The Last of the Hungry Mile - Demolition of the Wharves

Wharf Skeleton

Demolition of Wharf 3, East Darling Harbour
'Wharf Skeleton' 2008 charcoal drawing on paper 75 x 100cm
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Instead of a simple record of appearances, I wanted to convey the feeling of being inside a vast and ancient monument that dwarfs the normal human scale. All that remains is the skeletal roof of a ghostly wharf. 
I was influenced by Piranesi’s etchings which exploited every trick of perspective to transform prosaic renditions of Roman ruins into hallucinatory visions of frustration and oppression. Piranesi used dramatic contrasts of light and shade to destroy the rationality of Classical architecture and intensify the power of the forms until they become a source of dread and melancholy. In common with the ruins favoured by Piranesi, this wharf is a decayed andvandalized relic of an earlier civilization.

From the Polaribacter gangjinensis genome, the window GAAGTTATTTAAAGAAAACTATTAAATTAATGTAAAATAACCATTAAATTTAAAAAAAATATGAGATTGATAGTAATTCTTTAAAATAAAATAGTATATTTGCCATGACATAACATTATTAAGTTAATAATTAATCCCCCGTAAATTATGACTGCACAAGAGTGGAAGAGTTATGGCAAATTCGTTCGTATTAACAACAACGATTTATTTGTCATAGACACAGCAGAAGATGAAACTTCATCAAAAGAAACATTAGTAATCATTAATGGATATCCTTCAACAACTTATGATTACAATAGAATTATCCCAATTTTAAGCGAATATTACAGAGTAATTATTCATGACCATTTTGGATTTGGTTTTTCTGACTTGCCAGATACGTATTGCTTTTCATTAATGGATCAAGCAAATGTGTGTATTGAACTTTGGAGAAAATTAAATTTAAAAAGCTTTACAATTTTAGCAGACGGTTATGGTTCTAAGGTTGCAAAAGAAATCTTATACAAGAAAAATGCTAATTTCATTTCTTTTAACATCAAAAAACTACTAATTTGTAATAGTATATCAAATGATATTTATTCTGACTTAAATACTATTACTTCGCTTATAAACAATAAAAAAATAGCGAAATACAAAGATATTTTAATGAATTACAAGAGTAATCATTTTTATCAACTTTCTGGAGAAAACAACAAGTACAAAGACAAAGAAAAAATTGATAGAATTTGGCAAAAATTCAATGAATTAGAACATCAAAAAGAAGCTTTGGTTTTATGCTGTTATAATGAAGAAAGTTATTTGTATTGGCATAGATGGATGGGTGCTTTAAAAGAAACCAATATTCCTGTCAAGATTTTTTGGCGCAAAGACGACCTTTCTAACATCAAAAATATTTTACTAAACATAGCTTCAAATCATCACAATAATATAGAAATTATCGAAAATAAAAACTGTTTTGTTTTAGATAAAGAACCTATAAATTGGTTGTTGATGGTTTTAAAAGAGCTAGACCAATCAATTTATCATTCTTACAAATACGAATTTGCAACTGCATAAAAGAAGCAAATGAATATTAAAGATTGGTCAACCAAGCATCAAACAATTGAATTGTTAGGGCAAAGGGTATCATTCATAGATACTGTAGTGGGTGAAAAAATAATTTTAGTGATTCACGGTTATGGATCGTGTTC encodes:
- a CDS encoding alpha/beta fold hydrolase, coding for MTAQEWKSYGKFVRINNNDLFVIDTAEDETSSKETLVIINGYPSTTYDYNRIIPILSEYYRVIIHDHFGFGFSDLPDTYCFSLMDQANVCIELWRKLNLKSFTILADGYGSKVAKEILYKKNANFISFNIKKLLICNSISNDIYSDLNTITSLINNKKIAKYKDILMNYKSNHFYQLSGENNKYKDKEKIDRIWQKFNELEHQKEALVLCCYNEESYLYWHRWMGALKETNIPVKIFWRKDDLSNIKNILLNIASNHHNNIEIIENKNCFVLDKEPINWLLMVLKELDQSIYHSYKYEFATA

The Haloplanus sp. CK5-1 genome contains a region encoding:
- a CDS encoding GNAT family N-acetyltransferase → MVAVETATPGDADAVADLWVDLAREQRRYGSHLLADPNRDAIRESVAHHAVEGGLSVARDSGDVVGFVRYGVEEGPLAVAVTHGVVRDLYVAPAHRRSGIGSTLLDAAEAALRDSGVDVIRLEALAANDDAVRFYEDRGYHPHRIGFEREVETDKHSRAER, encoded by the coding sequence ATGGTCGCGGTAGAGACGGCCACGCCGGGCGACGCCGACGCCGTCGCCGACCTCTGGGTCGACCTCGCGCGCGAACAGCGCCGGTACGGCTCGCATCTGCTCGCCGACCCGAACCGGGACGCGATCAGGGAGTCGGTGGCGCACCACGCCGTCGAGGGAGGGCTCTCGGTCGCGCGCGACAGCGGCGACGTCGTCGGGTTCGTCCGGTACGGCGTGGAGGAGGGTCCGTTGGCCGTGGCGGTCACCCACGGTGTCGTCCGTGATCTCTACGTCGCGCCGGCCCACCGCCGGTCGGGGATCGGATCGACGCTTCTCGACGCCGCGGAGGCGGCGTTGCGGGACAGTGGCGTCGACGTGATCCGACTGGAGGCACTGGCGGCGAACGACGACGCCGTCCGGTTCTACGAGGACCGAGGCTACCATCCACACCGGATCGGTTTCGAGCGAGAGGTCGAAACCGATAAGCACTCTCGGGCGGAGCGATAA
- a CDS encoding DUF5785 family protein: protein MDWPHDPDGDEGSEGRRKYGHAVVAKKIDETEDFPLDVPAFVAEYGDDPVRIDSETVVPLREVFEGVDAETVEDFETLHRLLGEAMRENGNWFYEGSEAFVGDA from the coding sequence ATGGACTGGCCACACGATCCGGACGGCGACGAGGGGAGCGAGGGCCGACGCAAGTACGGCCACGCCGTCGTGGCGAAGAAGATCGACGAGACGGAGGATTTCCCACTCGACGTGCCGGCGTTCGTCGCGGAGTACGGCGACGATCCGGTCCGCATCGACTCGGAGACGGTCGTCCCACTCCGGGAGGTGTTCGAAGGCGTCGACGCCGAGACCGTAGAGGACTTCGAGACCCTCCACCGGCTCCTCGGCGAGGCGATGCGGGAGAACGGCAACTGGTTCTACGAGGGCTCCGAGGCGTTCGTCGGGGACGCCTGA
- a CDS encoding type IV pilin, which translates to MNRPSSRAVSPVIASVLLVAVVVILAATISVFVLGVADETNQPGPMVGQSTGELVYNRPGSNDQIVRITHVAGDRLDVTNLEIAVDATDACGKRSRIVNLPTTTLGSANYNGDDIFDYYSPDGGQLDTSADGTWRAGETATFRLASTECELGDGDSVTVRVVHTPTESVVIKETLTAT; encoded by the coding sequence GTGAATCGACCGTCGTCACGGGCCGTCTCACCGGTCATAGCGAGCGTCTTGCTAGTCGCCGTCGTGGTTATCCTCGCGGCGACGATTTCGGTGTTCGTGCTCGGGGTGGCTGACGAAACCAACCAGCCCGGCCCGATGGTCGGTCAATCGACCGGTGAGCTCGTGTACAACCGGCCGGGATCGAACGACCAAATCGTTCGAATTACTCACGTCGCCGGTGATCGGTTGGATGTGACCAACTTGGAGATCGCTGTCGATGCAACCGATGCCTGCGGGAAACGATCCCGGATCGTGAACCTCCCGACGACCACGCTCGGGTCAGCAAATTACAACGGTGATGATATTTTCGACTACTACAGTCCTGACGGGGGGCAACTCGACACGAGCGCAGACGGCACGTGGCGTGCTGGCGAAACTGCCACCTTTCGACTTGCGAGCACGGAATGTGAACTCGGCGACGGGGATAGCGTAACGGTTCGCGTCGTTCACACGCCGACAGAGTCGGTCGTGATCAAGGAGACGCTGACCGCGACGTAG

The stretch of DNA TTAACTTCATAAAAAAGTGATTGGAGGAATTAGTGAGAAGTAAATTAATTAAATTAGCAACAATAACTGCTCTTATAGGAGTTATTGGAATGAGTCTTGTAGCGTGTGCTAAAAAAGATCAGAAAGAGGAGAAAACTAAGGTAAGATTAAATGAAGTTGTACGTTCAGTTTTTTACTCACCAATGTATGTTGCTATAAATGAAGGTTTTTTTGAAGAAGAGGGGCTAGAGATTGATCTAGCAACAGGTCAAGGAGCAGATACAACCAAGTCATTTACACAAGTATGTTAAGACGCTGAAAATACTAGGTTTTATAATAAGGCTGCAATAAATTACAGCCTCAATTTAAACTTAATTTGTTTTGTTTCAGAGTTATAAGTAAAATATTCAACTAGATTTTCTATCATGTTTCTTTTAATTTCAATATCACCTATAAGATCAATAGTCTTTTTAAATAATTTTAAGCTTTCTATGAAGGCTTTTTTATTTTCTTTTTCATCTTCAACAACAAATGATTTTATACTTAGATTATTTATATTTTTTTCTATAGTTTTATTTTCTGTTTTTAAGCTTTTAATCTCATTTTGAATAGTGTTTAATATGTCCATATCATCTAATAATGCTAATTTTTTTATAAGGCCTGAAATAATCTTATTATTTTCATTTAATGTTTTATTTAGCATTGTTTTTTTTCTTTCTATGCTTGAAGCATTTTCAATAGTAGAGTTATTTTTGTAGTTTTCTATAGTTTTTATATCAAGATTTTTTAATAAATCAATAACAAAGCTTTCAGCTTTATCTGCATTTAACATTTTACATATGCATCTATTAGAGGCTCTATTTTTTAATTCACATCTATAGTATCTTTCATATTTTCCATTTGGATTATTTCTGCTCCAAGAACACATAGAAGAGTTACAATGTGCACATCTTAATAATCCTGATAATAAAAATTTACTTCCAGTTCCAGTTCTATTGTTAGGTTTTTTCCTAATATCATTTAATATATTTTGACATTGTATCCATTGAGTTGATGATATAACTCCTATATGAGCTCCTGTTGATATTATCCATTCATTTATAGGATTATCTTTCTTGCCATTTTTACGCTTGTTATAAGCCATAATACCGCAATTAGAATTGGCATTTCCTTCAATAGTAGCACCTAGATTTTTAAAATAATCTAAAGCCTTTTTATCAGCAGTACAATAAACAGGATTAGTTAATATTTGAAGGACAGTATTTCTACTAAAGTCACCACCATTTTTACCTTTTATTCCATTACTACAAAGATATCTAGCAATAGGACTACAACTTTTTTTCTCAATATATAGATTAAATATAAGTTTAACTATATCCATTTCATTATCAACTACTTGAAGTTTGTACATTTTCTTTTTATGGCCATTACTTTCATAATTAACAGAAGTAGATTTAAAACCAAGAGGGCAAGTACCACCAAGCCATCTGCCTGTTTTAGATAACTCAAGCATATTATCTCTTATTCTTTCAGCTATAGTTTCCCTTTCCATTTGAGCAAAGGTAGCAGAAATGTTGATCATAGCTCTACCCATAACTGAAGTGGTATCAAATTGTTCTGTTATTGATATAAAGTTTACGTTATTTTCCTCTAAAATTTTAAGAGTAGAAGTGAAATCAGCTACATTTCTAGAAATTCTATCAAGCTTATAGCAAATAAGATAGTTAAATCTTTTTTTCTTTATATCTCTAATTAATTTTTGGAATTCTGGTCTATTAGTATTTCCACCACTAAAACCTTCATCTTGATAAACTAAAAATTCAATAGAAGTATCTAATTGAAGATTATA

The  ‘lost’ world of the Industrial age is within our own lifetime, instead of a couple of millennia ago, yet the history and purposes of its buildings are already strange and almost incomprehensible to most  people.

I met a traveller from an antique land
Who said: "Two vast and trunkless legs of stone
Stand in the desert. Near them on the sand,
Half sunk, a shattered visage lies, whose frown
And wrinkled lip and sneer of cold command
Tell that its sculptor well those passions read
Which yet survive, stamped on these lifeless things,
The hand that mocked them and the heart that fed.
And on the pedestal these words appear:
`My name is Ozymandias, King of Kings:
Look on my works, ye mighty, and despair!'
Nothing beside remains. Round the decay
Of that colossal wreck, boundless and bare,
The lone and level sands stretch far away". 
Demolition of Wharf 3 
Time lapse

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